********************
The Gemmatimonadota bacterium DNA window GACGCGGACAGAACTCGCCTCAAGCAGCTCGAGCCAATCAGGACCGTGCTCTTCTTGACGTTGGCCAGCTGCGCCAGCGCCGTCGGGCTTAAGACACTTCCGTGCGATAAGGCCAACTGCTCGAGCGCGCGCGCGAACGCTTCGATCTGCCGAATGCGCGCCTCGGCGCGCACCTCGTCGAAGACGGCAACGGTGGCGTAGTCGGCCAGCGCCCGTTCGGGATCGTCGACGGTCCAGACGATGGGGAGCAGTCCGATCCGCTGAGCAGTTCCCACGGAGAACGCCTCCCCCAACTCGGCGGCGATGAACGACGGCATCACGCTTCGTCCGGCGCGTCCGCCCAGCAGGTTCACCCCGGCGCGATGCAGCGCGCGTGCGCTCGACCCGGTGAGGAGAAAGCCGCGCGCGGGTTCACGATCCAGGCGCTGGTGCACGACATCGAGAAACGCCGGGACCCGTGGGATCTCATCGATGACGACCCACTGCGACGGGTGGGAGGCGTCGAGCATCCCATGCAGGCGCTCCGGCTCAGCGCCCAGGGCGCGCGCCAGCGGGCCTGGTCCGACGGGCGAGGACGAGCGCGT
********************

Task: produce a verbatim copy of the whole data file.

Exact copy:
The Gemmatimonadota bacterium DNA window GACGCGGACAGAACTCGCCTCAAGCAGCTCGAGCCAATCAGGACCGTGCTCTTCTTGACGTTGGCCAGCTGCGCCAGCGCCGTCGGGCTTAAGACACTTCCGTGCGATAAGGCCAACTGCTCGAGCGCGCGCGCGAACGCTTCGATCTGCCGAATGCGCGCCTCGGCGCGCACCTCGTCGAAGACGGCAACGGTGGCGTAGTCGGCCAGCGCCCGTTCGGGATCGTCGACGGTCCAGACGATGGGGAGCAGTCCGATCCGCTGAGCAGTTCCCACGGAGAACGCCTCCCCCAACTCGGCGGCGATGAACGACGGCATCACGCTTCGTCCGGCGCGTCCGCCCAGCAGGTTCACCCCGGCGCGATGCAGCGCGCGTGCGCTCGACCCGGTGAGGAGAAAGCCGCGCGCGGGTTCACGATCCAGGCGCTGGTGCACGACATCGAGAAACGCCGGGACCCGTGGGATCTCATCGATGACGACCCACTGCGACGGGTGGGAGGCGTCGAGCATCCCATGCAGGCGCTCCGGCTCAGCGCCCAGGGCGCGCGCCAGCGGGCCTGGTCCGACGGGCGAGGACGAGCGCGT